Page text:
Maybe we’re coming to the end of a certain monetary and political model that supports the overfinancialization of the world. In that arena, the old model may have outlived itself. Change is due. But we’re not coming to the end of large, growing demand for resources.
Looking ahead, more and more people seek a better standard of living. When you look at the world’s problems in another light — literally, riots in the streets of Europe, the Middle East and elsewhere — it’s a sign that people collectively are sick and tired of traditional politicians and political models that take the road to national insolvency. The old guard hasn’t delivered on economic improvement, and in a wired world, people know it.
I can’t say what changes we’ll eventually see. No doubt, we’ll live with transformations to political and economic structures in Europe, the Middle East, Asia and even here in North America. The details will unfold in due course. But if the politicians don’t deliver, then they’re toast.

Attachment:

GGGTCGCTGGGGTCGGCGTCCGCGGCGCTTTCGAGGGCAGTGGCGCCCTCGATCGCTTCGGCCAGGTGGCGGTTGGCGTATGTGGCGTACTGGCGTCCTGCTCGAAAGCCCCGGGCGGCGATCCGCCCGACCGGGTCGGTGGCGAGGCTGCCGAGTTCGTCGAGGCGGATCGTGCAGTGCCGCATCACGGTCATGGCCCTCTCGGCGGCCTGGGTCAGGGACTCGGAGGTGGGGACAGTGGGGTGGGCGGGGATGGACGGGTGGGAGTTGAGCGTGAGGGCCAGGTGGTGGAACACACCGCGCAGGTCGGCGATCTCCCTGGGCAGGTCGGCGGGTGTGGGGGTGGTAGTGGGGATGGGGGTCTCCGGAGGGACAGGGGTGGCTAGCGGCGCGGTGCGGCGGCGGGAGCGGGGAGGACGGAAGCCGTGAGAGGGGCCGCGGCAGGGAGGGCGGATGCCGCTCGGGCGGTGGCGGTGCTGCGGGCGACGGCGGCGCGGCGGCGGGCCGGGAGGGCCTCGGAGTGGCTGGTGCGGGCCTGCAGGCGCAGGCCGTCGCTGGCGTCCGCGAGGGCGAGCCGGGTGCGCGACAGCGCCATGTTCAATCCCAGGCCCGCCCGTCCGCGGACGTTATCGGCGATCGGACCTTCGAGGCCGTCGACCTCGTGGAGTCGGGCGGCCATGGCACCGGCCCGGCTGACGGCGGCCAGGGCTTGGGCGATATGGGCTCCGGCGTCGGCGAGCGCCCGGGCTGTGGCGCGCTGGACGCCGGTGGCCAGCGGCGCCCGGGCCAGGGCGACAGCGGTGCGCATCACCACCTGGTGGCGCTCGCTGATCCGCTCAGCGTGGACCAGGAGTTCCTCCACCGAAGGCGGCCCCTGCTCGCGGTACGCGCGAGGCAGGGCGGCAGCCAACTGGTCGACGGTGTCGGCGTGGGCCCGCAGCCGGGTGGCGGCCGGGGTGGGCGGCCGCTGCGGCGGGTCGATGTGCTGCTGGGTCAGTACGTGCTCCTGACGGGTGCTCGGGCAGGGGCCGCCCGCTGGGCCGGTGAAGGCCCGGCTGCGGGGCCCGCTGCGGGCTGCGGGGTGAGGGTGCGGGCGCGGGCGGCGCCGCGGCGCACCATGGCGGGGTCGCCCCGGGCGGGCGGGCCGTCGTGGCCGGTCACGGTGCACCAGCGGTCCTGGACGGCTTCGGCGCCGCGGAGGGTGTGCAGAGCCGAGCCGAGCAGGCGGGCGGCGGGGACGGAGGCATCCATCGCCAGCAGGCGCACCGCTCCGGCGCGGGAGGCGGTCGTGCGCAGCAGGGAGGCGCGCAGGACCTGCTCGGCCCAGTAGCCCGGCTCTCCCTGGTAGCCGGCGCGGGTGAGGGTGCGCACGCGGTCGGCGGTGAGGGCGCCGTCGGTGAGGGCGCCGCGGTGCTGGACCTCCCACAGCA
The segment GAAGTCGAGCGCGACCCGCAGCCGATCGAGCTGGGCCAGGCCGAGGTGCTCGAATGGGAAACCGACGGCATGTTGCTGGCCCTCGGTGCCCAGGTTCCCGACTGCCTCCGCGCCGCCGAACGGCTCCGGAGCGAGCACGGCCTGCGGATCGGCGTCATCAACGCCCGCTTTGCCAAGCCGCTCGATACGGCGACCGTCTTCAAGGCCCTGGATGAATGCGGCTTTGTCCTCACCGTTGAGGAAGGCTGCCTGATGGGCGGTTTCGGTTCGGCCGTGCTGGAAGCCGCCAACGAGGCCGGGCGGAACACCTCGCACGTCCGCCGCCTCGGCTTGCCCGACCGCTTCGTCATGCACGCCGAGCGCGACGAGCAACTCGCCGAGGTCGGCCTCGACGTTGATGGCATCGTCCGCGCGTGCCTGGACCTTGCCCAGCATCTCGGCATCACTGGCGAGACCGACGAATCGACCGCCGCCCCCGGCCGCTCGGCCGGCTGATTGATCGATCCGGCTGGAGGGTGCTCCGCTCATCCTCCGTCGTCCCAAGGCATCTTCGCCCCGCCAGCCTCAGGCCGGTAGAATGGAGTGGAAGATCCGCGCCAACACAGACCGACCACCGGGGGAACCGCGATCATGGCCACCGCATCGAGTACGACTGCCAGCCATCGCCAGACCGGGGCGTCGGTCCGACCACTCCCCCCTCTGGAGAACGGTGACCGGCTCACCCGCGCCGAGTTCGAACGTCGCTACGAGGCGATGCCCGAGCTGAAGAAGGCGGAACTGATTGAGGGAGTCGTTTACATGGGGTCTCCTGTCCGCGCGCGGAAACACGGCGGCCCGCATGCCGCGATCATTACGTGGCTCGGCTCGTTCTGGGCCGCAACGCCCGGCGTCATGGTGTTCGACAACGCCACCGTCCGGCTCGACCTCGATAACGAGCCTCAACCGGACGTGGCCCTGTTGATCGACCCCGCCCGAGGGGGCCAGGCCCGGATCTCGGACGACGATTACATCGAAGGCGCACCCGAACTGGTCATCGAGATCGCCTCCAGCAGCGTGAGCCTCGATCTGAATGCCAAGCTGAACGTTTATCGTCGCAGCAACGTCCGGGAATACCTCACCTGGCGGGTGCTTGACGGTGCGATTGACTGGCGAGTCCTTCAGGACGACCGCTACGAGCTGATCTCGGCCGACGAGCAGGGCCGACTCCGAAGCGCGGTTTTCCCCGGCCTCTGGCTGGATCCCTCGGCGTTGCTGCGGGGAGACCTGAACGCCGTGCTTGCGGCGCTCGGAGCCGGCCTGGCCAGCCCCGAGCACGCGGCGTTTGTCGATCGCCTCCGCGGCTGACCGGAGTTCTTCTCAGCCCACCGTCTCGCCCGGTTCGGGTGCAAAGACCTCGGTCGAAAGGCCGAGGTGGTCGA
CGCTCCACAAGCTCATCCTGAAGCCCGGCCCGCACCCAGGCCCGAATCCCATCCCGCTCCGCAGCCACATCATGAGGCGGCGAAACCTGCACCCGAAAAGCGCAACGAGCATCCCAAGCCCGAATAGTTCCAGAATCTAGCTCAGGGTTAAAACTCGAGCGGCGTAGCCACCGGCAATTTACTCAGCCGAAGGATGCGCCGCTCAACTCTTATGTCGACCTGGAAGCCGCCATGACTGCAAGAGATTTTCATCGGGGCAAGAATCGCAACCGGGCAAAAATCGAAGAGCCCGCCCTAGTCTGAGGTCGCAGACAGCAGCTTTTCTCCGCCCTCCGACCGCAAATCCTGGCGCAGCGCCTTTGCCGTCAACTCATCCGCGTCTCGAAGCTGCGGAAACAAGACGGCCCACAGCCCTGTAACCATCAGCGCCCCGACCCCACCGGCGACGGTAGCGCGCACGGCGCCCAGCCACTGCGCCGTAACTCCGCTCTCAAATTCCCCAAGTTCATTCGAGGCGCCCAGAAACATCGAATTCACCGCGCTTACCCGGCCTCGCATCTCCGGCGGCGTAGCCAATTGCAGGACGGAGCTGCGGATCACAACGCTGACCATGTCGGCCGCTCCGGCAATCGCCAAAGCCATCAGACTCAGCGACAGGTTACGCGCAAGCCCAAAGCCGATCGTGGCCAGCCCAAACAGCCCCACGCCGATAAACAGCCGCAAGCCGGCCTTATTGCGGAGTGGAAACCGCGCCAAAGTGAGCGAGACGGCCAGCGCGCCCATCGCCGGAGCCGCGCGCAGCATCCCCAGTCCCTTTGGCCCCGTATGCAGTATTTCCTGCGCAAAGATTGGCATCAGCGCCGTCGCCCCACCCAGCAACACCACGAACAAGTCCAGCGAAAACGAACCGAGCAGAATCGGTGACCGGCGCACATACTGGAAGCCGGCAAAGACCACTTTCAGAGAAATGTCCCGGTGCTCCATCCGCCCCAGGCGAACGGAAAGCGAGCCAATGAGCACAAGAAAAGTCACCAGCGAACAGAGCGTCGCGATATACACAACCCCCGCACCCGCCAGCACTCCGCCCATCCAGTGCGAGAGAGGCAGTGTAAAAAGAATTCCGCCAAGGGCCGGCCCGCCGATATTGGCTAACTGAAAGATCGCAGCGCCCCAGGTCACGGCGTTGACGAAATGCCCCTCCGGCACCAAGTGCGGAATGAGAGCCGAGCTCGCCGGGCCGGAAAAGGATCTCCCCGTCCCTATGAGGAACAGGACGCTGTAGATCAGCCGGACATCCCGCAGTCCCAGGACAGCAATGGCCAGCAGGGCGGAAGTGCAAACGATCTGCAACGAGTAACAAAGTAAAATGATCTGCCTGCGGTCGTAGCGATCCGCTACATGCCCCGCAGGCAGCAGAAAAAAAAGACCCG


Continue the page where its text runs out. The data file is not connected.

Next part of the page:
What will it take to grow economies and improve peoples’ standards of living? Start with more resources. More oil, copper, aluminum, concrete and much, much more. More resources to make more stuff.
Despite the gloom and doom, I’m optimistic — OK, relatively optimistic. The world has problems, but then people react and the problems call forth solutions. Things will rectify, although the process will perhaps occur in fits and starts. But as bad is things are, there comes a time when they start to get better. The resource-investing world definitely is NOT coming to an end.
Across the globe, nations and political systems — and currency systems — will have to evolve into something else. But at least things will evolve. We’ll see more positive change than not.
So yes, I know that the stock markets are down and “Canadian junior” players have been beaten down. Yet looking ahead, I envision things getting much better over the next few years.